Itching for action, Sexmob swelled up an introductory theme, doing battle with the Jazz Standard’s disembodied announcer, bandleader Steven Bernstein competitively laying down his own alternative house rules. Not that there were many such guidelines for the second night of what amounted to the Sexmob quartet’s debut on the “legitimate” New York City jazz club stage. Trumpeter Bernstein was joined by the ultra-steady line-up of Briggan Krauss (alto saxophone), Tony Scherr (bass) and Kenny Wollesen (drums). The night before, that core foursome were on hand, but for this Friday showing, they inducted old friend John Medeski on the Hammond B3 organ.
After twenty-two years of togetherness, Sexmob has finally made it into the mainstream, lending their music another level of oddness, as we heard it in this fresh surround. Within this context, the tunes and delivery sounded even more unusual, as we’re not so used to hearing such adventuring in clubland, even though the Standard probably books more new-fangled outfits than any of its competitors.
“We’re gonna go pure Sexmob, cuz it’s Friday night,” said Bernstein, exuding the juices of satire, which lubricated rather than impeded the groove. He might be a japer, but Sexmob succeeded with every move, whether arranged, improvised, or sounding like it was in-the-moment, even if it might also have been an act of premeditated anarchy. The opening sounds were reminiscent of atmospherics from a 1950s science fiction flick, as Medeski billowed electronically enhanced whorls, and the Mob made periodic swellings, with fibrillating alto darting through the slinking ooze. Bernstein also had an electronic effect on his slide trumpet, as the Mob unveiled their creeping, diseased incarnation of early Duke Ellington, Medeski’s organ shivering, Wollesen’s stick-work twitchy as he issued sudden clusters of rhythm.
On a new song, “The JS Theme” (unless the title is another one of Bernstein’s jokes), he accidentally pulled out his slide tubing, trying to go too far in his pursuance of the extreme note. There were masses of detail from all four players, as the tune appeared in malleable and highly decorated form. It sounded like Prince’s “Sign o’ the Times,” eventually. Medeski soloed while the horns stretched out tonal bedsheets. Afterwards, Bernstein got excited about this being the first time that the band had a stash of hand-towels, and that Krauss now had such a wonderful choice of alto mutes. Normally, he would carry his own trusty, soiled towel in his pocket, to bunch up and stuff in his bell.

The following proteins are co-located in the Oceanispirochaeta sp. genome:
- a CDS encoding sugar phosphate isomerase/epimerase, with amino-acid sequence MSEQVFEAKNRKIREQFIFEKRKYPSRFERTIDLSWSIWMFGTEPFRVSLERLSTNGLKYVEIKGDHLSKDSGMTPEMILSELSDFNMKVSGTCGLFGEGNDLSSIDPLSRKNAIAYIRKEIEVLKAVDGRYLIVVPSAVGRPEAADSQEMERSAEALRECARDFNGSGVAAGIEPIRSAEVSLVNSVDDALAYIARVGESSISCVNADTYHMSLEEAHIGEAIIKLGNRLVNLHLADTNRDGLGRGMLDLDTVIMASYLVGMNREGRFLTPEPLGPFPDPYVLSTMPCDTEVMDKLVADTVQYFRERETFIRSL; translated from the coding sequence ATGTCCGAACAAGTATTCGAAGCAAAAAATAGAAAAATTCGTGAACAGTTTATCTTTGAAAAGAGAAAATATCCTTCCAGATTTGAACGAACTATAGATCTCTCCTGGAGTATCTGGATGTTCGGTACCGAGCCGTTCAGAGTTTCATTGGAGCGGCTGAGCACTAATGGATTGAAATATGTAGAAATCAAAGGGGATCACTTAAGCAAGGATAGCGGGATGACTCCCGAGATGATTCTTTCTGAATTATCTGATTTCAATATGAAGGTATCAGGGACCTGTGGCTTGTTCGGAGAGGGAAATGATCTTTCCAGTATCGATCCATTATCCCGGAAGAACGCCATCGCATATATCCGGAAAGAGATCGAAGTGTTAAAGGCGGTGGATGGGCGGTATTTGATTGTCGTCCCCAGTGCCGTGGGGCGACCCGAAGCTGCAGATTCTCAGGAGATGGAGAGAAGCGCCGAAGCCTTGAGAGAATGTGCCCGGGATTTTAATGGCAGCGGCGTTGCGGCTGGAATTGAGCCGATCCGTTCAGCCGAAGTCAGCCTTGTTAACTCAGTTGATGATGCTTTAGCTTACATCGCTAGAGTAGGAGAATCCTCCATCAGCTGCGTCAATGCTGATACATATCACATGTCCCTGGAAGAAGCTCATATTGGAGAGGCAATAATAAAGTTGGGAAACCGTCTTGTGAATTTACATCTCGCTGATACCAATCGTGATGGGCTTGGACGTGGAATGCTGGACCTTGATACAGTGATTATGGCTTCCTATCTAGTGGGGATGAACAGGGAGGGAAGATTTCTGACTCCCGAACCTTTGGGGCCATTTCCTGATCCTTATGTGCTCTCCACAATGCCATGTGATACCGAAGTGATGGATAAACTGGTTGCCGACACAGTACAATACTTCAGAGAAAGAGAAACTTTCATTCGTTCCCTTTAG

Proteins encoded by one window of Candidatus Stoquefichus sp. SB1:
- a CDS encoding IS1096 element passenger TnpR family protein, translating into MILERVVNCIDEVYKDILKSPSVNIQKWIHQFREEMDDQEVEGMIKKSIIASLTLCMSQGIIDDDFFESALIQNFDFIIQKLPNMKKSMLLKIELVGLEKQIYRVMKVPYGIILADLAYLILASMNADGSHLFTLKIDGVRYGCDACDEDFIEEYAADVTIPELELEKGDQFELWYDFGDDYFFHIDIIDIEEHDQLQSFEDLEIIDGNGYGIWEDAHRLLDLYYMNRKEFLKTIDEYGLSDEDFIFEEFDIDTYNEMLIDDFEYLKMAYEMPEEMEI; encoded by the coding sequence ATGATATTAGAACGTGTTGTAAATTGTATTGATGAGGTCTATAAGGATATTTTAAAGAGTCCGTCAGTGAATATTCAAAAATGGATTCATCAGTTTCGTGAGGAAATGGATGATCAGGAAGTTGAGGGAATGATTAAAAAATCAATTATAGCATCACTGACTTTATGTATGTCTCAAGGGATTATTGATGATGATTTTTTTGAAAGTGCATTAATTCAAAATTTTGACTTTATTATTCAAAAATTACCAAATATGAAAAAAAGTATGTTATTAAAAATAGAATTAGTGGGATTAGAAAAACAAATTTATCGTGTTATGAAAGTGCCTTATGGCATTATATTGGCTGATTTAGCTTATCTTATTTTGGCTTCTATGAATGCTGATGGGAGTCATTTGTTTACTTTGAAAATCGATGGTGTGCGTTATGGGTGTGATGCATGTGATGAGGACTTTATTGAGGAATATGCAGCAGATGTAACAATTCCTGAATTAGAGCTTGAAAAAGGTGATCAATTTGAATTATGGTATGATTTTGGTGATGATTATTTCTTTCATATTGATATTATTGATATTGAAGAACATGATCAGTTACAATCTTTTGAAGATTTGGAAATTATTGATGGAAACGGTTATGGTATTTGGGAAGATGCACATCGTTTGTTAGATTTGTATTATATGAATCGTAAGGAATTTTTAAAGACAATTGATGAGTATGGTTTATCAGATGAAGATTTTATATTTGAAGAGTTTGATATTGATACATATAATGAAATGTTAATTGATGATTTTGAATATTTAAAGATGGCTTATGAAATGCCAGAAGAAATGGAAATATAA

Bernstein shouted out to the audience, welcoming out-of-towners, telling them that “in New York, we have the Duane Read, the Starbucks, the CVS,” and his vision of an Empire State Building being built atop every one of the latter. “We have Google here,” he proudly announced. Bernstein made a yowling yodel with his horn, immediately emulated by Krauss. Scherr and Wollesen worked together with a familiar tightness, bonding their elastic grooves.
The Sexmob of old were prodigious producers of cover versions from non-jazz sources, heralding the approach later adopted by The Bad Plus—next came John Barry’s “Battle At Piz Gloria,” a James Bond movie cue, opening with a drum rumble and a trumpet fanfare before it began to roll a variation on 007’s familiar theme.
There was humor in every sly note, imbued with twinkling mischief, but the Sexmob posture is far removed from novelty, their readings gripping with serious force. Freedom sounds knitted together with traditional New Orleans jazz, but we always knew that the roots of Albert Ayler lay in funeral parading. Medeski frilled the trad with 1960s organ groove, swirling around a strange blend, engaging in a duo with Wollesen. Bernstein returned with mute askew, making a buzzing rasp, as Krauss produced a purer tone. It turned out that they’d moved into “As Tears Go By” (the Rolling Stones). Afterwards, Bernstein offered Sexmob’s new album, Cultural Capital, for sale at the bar, although it’s not so new, as it’s had an “un-Google-able” existence, as he describes it, solely available at gigs for the last year. Bernstein’s strategy was to maintain zero online profile, and to make his audience complicit in this stance. He pretty much succeeded, and now there’s finally quite a significant, coordinated publicity drive for the “actual” release on April 14th.
Two days later, I caught the fourth of Bernstein’s nights at the Standard, this time leading his Millennial Territory Orchestra, whose repertoire spanned Charles Mingus to the Grateful Dead, the latter’s medley commingling 1970s funk and 1920s trotting. Bernstein unveiled a new arrangement of “Goodbye Pork Pie Hat,” topped with a throaty baritone saxophone solo from Erik Lawrence, although his reed colleagues Doug Wieselman and Peter Apfelbaum also contributed some of the set’s most impressive solos, particularly the latter’s vocally endowed surprises in phrasing, as Mingus piece grew towards a slugging sway.